Kinds of humor and autism related responses
It is a myth that autistic people are not funny, or are incapable of enjoying humor. There are many famous comedians who happen to be autistic.
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Those of us who love people on the spectrum know, seeing them delight in the hilarious is a precious thing. Let’s take a moment to think about kinds of humor, how autism can influence the effectiveness of each, and learn to foster understanding in and for our children.
In my research, and through conversations with my own son who is on the autism spectrum, I have noticed that sarcastic humor is often the most misunderstood kind of humor.
It usually involves taking something that means one thing, and using it in a completely different way, often the opposite way. It relies on irony, and is often used with body language that doesn’t match its meaning.
This presents a problem for many people on and off the spectrum. Two markers for autism come into play specifically when someone with autism spectrum disorder is trying to find sarcastic humor funny.
One marker is not understanding social cues, the other is rigid thinking. Reading the body language and energy of a person who is joking when the words they are using sound mean or harsh is confusing.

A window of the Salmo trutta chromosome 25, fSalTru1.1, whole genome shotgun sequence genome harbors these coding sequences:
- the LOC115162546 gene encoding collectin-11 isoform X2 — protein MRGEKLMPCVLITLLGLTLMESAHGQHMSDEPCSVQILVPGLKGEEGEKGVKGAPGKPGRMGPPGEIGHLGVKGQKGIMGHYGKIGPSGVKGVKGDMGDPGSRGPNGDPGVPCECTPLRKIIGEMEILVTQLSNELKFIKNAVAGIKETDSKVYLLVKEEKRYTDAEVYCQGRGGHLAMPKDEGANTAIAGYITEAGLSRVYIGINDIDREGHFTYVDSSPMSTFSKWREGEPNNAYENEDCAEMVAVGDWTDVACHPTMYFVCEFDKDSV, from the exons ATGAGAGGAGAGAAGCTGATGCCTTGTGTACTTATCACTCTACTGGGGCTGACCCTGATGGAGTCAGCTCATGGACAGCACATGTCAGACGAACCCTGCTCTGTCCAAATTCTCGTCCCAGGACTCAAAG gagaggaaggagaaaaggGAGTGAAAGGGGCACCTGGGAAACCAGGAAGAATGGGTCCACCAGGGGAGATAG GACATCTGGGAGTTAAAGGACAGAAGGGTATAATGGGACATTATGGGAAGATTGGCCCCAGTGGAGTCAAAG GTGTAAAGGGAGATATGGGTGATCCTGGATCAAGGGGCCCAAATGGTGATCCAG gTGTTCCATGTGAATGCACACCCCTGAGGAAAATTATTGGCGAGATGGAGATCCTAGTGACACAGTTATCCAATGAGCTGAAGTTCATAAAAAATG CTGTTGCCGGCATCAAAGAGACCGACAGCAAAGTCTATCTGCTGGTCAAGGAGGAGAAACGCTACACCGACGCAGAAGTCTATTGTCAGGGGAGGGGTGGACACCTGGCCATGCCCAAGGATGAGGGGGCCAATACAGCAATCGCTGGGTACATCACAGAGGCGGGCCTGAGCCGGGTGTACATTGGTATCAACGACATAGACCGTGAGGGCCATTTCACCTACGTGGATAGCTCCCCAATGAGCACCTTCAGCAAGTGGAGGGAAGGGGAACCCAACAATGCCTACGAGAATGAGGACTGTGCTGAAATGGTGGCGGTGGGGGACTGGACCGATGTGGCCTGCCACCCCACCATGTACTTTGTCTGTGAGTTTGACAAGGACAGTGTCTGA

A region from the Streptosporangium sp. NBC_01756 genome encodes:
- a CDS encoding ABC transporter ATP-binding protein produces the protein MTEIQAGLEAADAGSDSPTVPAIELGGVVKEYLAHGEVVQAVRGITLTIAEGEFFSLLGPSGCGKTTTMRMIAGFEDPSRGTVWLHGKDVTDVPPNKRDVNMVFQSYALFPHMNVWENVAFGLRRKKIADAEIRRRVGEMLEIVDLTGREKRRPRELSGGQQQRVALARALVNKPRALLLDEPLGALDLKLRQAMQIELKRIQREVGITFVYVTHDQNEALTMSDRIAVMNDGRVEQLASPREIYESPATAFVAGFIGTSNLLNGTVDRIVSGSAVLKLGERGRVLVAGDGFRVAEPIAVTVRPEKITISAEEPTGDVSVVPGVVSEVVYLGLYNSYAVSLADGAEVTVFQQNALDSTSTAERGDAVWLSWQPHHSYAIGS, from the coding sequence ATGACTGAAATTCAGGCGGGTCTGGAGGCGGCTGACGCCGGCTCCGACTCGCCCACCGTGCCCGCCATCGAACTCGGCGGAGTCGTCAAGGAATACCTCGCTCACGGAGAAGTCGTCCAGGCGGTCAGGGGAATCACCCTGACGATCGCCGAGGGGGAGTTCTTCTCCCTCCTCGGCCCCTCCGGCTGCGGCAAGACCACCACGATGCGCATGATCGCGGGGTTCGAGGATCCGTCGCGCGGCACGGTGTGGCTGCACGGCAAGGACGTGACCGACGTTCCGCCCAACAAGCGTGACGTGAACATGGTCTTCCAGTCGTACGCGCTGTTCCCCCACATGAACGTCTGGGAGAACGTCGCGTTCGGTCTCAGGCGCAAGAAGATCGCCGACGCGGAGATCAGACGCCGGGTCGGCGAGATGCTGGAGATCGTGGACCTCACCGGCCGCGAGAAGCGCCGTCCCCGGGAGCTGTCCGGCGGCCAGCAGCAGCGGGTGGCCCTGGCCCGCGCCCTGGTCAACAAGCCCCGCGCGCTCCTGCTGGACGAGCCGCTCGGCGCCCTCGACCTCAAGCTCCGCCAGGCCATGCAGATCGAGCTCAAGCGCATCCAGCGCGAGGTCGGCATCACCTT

A good rule of thumb when communicating with someone who is autistic is to let your body and your words match. Make your meaning clear.
Sarcastic humor is the opposite to what makes sense to many on the spectrum due to its confusing nature. Afterall, how can confusion feel funny?
A dry sense of humor can often mirror the way a person with autism may deliver a joke. Saying something funny with a serious face can be confusing for the same reason sarcasm can. However, with dry humor, it is the fact that the jokes are made with a straight face that makes them funny.
Dry humor is frequently very literal. It takes things and draws attention to their funny aspects by pointing out the obvious.
Saying something in a matter of fact way, that is clear to everyone else already, and bringing out its funniness can make a lot of sense to someone who thinks very logically. A joke making sense to someone is paramount in their ability to find it funny themselves.
Satire is often riddled with sarcasm, however, it’s the dark side of humor that can be funny to some with autism. When used in conjunction with literal or dry humor, satire can bring out the giggles in ways that no other kind of humor can.
My child told me about a meme he found hilarious. It involved a person in a wheelchair who had apparently been teased, not bullied.
In retaliation, the person said, “I’ll run over your toes”. The next picture was of the perpetrator sitting on a staircase serenely.